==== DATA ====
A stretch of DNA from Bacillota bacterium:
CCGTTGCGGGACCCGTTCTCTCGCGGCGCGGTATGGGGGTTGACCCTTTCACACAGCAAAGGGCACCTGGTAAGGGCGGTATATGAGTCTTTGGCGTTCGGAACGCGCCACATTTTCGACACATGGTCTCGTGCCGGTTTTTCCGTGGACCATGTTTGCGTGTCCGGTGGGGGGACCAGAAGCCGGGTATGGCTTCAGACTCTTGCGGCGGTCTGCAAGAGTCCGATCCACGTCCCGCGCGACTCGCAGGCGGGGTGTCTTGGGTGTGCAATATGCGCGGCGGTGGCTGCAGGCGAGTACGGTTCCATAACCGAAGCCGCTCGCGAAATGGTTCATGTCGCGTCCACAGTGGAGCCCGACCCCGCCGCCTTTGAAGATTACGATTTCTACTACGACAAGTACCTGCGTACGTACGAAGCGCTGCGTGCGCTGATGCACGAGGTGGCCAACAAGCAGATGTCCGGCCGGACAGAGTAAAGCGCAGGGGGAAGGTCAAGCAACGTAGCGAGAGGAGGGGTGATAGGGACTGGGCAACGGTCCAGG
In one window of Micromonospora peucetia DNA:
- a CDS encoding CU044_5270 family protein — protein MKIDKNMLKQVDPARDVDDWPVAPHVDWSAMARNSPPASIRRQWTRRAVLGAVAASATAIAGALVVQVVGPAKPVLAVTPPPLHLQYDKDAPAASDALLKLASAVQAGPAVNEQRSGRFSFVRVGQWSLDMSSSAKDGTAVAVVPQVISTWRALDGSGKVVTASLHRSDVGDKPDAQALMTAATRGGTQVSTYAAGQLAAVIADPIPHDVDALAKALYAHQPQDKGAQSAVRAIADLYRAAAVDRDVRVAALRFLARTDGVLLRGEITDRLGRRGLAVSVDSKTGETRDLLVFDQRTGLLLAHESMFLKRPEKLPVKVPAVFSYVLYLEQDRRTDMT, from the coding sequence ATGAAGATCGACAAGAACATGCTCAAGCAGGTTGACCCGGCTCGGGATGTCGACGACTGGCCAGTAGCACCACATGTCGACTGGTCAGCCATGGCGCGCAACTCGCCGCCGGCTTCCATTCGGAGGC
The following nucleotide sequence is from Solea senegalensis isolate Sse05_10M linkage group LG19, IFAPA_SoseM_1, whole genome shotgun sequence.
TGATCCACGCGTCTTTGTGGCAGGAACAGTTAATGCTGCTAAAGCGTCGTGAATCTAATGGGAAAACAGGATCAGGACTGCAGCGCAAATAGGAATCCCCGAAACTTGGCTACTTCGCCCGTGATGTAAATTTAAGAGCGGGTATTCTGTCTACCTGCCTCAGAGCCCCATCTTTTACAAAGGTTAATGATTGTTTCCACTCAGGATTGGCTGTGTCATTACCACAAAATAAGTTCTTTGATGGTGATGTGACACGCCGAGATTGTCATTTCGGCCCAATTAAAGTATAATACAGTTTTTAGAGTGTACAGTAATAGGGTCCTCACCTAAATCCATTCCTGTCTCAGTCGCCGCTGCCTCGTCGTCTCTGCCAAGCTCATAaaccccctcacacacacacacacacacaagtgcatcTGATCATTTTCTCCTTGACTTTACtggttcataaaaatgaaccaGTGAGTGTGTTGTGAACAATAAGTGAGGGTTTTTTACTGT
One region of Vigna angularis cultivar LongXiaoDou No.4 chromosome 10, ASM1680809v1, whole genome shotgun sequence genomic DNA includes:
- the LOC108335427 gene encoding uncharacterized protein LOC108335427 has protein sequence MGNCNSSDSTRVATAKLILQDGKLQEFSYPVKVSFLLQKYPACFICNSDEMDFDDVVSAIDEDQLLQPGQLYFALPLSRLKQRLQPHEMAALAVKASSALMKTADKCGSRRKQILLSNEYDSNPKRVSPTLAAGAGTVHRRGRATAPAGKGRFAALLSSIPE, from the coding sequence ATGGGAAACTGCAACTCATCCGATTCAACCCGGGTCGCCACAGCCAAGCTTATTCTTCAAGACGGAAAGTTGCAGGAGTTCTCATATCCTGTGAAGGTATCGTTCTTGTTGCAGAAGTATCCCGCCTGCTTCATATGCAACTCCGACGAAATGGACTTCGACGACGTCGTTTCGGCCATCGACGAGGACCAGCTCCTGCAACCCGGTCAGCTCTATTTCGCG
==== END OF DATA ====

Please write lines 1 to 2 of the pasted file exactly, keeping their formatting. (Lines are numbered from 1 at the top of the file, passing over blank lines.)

A stretch of DNA from Bacillota bacterium:
CCGTTGCGGGACCCGTTCTCTCGCGGCGCGGTATGGGGGTTGACCCTTTCACACAGCAAAGGGCACCTGGTAAGGGCGGTATATGAGTCTTTGGCGTTCGGAACGCGCCACATTTTCGACACATGGTCTCGTGCCGGTTTTTCCGTGGACCATGTTTGCGTGTCCGGTGGGGGGACCAGAAGCCGGGTATGGCTTCAGACTCTTGCGGCGGTCTGCAAGAGTCCGATCCACGTCCCGCGCGACTCGCAGGCGGGGTGTCTTGGGTGTGCAATATGCGCGGCGGTGGCTGCAGGCGAGTACGGTTCCATAACCGAAGCCGCTCGCGAAATGGTTCATGTCGCGTCCACAGTGGAGCCCGACCCCGCCGCCTTTGAAGATTACGATTTCTACTACGACAAGTACCTGCGTACGTACGAAGCGCTGCGTGCGCTGATGCACGAGGTGGCCAACAAGCAGATGTCCGGCCGGACAGAGTAAAGCGCAGGGGGAAGGTCAAGCAACGTAGCGAGAGGAGGGGTGATAGGGACTGGGCAACGGTCCAGG